How to Use Custom Fonts in Your Web Designs with CSS3


The purpose of this tutorial is to show you how to use the latest version of CSS (CSS3) to use a custom font within your website. Nowadays, we’re looking for new and exciting ways to present our sites and there’s no better way to add an extra bit of personality to your website than including a wonderful custom font.

For this tutorial, I’ll be using a splendid text editor called Chocolat and using Safari but you can use any text editor and modern, good web browser to follow along.

Getting the Font

First, we need to get a font and then convert the font file into separate files for various browsers.

1. To start off, I’ll be using a font called FV Granada but you can use any TrueType font. I encourage you to get a font that is sans-serif. You can find fonts online — here’s my personal favourite for free fonts.

2. Next, we’re going to convert the TTF file that we’ve downloaded. To do this we’ll use the FontSquirrel Generator. Go there and click the ‘Add Fonts’ button, select Optimal and agree that you’re not doing anything illegal.

3. Your fonts should download and if you open the zip, you’ll find that several different files have been downloaded. We’re interested in the .eot, .woff, .ttf and .svg files, so copy them to the directory in which you’ll be storing them for use on your website.

Applying the Font

Now, we’re going to set up a basic HTML page and add the required CSS3 code to get the fonts working with your website.

1. Create two new files, index.html and stylesheet.css.

2. Make sure you save both of those files within a directory along with the fonts. For this tutorial I have a folder called ‘Custom-Fonts’, with an index.html and stylesheet.css in the first level and I’ve created an additional folder called ‘fonts’ to contain all of our font files.

3. Set up the basic structure of the HTML document — open up index.html within a text editor and set up a HTML document. Pull the CSS document in. Create a div for your title with an id of main-title and one for your content with an id of container. See the screenshot for details.

Screen Shot 2012-07-15 at 14.11.31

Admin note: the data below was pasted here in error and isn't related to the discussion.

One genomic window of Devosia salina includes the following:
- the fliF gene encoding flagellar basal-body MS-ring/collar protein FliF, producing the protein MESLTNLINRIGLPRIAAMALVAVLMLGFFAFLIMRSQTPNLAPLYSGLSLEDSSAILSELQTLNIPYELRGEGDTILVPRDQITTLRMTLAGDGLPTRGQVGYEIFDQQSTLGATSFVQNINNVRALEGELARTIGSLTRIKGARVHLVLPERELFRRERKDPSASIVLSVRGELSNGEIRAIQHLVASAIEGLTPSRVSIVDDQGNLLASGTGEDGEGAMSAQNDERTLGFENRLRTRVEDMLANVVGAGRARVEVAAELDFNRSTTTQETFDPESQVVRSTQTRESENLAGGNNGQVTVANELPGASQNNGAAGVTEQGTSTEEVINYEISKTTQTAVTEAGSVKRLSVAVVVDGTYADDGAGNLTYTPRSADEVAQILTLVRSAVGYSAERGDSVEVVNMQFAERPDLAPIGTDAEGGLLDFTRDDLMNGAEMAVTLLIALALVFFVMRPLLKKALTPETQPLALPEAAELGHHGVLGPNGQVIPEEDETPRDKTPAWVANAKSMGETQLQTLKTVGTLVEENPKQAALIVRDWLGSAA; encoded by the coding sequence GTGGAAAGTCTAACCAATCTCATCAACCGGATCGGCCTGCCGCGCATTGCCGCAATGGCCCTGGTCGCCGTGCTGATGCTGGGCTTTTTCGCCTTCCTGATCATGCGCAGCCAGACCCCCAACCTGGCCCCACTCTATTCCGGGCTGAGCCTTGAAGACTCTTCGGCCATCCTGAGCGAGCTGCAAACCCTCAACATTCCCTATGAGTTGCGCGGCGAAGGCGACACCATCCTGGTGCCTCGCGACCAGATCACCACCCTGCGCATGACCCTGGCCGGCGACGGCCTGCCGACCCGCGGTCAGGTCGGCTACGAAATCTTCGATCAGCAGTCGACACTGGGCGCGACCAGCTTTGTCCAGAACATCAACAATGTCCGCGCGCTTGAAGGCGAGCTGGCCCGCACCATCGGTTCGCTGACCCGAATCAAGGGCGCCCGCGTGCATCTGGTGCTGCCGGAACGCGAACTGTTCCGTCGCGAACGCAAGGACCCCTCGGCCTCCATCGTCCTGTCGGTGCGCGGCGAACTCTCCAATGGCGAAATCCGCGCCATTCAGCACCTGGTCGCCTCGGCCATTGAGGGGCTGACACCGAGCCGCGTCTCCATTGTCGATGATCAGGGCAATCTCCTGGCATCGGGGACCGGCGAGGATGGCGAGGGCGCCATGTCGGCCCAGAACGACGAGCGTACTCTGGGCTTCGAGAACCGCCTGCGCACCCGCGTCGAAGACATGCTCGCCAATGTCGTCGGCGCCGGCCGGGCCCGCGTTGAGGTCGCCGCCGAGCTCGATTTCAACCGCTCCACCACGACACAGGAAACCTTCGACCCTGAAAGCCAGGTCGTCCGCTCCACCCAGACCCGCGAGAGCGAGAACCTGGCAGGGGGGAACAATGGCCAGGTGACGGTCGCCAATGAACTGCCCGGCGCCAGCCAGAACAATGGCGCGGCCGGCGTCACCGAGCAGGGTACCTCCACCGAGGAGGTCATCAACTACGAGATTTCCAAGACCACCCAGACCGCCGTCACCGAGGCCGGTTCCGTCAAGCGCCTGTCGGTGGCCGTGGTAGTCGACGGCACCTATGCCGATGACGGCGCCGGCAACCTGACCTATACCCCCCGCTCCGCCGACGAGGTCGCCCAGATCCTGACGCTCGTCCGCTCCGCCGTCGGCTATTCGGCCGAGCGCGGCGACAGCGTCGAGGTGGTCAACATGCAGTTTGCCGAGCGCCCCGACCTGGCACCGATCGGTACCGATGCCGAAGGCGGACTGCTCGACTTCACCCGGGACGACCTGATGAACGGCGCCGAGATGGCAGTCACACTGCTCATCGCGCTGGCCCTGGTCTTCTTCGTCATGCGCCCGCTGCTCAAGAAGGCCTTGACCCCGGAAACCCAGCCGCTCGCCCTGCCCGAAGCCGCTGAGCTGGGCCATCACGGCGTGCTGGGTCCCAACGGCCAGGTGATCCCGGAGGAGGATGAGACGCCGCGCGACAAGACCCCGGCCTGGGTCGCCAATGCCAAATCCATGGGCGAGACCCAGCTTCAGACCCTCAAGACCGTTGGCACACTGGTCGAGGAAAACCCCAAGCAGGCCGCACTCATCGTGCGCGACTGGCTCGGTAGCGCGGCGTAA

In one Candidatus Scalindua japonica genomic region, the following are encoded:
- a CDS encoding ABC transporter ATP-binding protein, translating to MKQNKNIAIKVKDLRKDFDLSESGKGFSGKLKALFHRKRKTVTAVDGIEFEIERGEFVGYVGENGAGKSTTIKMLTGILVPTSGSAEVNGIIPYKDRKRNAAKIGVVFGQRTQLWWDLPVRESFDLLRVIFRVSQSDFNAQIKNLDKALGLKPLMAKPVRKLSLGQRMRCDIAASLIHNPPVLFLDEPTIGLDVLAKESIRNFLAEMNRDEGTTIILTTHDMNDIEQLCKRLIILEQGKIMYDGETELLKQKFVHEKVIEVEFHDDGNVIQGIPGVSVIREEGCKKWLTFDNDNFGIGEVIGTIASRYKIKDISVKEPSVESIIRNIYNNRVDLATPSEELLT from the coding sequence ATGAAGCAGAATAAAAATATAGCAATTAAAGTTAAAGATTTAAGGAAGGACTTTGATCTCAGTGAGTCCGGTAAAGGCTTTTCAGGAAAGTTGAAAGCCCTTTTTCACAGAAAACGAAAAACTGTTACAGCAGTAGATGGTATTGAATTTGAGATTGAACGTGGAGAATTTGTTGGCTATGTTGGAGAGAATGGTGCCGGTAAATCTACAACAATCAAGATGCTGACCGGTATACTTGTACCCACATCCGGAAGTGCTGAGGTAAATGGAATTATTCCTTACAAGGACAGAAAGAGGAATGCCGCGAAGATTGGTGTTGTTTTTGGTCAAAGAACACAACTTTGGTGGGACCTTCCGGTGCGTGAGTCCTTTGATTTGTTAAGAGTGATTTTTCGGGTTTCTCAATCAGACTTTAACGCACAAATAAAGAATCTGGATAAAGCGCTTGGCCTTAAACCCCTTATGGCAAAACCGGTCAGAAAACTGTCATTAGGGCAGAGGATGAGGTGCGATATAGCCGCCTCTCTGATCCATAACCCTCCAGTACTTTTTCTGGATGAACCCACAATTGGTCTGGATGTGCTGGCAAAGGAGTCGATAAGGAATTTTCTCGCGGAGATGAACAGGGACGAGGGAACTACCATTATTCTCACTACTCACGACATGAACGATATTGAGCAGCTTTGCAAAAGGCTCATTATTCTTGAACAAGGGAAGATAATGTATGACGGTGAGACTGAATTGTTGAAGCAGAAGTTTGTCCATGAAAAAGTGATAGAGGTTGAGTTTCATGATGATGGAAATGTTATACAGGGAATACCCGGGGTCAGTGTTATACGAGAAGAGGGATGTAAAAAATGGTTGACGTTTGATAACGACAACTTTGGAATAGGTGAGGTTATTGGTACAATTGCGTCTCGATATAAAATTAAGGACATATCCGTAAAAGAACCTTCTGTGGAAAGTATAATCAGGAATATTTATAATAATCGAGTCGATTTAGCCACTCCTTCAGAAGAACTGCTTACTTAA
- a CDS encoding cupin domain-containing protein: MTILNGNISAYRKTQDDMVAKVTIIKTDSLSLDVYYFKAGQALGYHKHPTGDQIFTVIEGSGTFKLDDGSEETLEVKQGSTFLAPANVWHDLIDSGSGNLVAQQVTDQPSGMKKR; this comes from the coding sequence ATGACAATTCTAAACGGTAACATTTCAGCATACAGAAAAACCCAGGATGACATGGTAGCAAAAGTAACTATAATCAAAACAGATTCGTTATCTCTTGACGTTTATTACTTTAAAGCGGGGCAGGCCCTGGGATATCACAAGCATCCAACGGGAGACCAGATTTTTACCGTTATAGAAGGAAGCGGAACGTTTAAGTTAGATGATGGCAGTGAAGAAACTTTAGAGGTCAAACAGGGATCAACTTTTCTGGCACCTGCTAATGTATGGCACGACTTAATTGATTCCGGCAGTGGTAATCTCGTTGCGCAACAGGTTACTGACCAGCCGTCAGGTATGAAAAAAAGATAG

4. Now, head over to stylesheet.css and add the following code:

@font-face {
	font-family: 'FVGranadaRegular';
	src: url('fonts/fvgranada-regular-webfont.eot');
	src: url('fonts/fvgranada-regular-webfont.eot?#iefix') format('embedded-opentype'),
		 url('fonts/fvgranada-regular-webfont.woff') format('woff'),
		 url('fonts/fvgranada-regular-webfont.ttf') format('truetype'),
		 url('fonts/fvgranada-regular-webfont.svg#FVGranadaRegular') format('svg');
	font-weight: normal;
	font-style: normal;

#main-title {
	font-family: 'FVGranadaRegular';
	font-size: 72px;
	text-align: center;
	padding-top: 30px;

#container {
	font-family: 'FVGranadaRegular';
	font-size: 24px;
	width: 800px;
	padding-top: 30px;
	padding-bottom: 50px;
	margin-left: auto;
	margin-right: auto;

Screen Shot 2012-07-15 at 14.25.26

In the above code, the main thing we want to worry about is the @font-face tag. This defines all of our font files and their locations.

5. If you open up index.html within a web browser, you should find the text uses your custom font. Neat! If you find that your font isn’t applied then it’s likely that you have placed your fonts incorrectly. Go back to stylesheet.css and ensure that the src attributes for the font files are correct. If everyone is where it should be and they still don’t work, you may need to upgrade your browser.

There we have it, you have successfully applied a somewhat confusing CSS3 technique successfully and now you’re able to apply a custom font to all of your work!

Click here to download the source files.

Screen Shot 2012-07-15 at 14.14.30


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